Yield-Hunt Season Sends Global Debt Funds Flooding Into Korea
(Bloomberg) -- Traders are laying bets for South Korea’s interest rates to rise, but the market may have gotten ahead of itself in pricing in the hikes.
That’s the contention of global funds which are seizing the opportunity to pile into listed South Korean bonds. Net purchases swelled to a record $7.1 billion in the week ended June 11, taking inflows for the year to about $55 billion. Attractive returns have also boosted demand.
The Bank of Korea has handed bond investors plenty of trading opportunities in recent weeks as its signals on policy normalization lay the groundwork for what may be Asia’s first interest-rate hike this year. But opinion is divided on the rate outlook, with some strategists noting that employment is still below pre-pandemic levels and a majority of the population yet to be vaccinated.
“Current market rates look a bit too high given that it isn’t time yet to raise rates,” said Woo Hye-young, fixed-income analyst at eBEST Investment & Securities Co. “The pace of vaccination in South Korea is slower than the U.S., while hundreds of coronavirus cases continue to be found every day and inflation isn’t expected to be as strong either.”
Swap markets are pricing in three 25-basis point rate hikes from the Bank of Korea over the next year, the first of which is expected by end-2021.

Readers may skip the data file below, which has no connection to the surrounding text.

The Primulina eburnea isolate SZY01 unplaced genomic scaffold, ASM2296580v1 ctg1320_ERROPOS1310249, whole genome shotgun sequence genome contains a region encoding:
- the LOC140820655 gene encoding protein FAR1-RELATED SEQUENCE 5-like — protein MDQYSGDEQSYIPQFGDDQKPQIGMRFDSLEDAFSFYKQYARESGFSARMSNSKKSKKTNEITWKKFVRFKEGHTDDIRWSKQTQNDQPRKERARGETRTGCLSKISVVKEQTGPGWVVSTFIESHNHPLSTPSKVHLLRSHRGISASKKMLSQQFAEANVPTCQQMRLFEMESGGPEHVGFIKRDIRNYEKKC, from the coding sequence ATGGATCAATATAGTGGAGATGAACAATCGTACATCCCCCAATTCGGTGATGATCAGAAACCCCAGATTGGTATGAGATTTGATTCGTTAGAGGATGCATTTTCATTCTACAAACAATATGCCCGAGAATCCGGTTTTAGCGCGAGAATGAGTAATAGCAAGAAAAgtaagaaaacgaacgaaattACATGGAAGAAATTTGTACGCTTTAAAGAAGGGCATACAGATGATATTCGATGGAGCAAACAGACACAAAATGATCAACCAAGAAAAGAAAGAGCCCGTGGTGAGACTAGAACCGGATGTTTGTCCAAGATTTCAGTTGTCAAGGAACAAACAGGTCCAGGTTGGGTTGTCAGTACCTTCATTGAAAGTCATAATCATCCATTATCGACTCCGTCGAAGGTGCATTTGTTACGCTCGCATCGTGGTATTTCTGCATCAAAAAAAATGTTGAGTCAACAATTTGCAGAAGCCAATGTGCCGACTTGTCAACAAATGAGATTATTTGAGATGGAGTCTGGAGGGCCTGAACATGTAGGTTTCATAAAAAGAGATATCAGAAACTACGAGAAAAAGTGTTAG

Even if interest rates do rise this year, it’s worthwhile noting that during previous periods of tightening, swap rates in Korea have tended to peak close to the first rate hike, creating a window of opportunity.
Speculation of a tightening has gathered momentum as gains in services and retail sales cement the economy’s recovery from the outbreak. Exports surged the most since 1988 in May and a report due Monday may show shipments continued to climb in the first 20 days of June.
South Korea’s three-year bond yields have jumped back to pre-pandemic levels and climbed 35 basis points this year to around 1.33%. Dollar-funded investors can earn a slightly higher yield on the notes after hedging through cross-currency swaps, with a pick-up of over 100 basis points over similar-maturity Treasuries.
“The issue of BOK’s policy tightening -- the driver behind the latest weakness in bonds -- has likely come to an end,” said Kong Dongrak, fixed-income strategist at Daishin Securities Co. He expects just two rate hikes in total -- one in November and another some time in the latter half of 2022 -- with the presidential elections and low inflation among the reasons why rates are unlikely to rise more.
Below are the key Asian economic data and events due this week:
- Monday, June 21: Australia retail sales, Taiwan export orders, South Korea 20 days exports
- Tuesday, June 22: New Zealand consumer confidence, Malaysia foreign reserves, Taiwan unemployment rate, South Korea PPI
- Wednesday, June 23: Australia PMIs, RBA’s Ellis speaks, Japan PMIs, Thailand trade and BoT benchmark interest rate, Singapore CPI
- Thursday, June 24: Philippines overnight borrowing rate, South Korea consumer confidence
- Friday, June 25: China BoP current-account balance, New Zealand trade, Thailand foreign reserves, Singapore industrial production, Malaysia CPI, South Korea business survey
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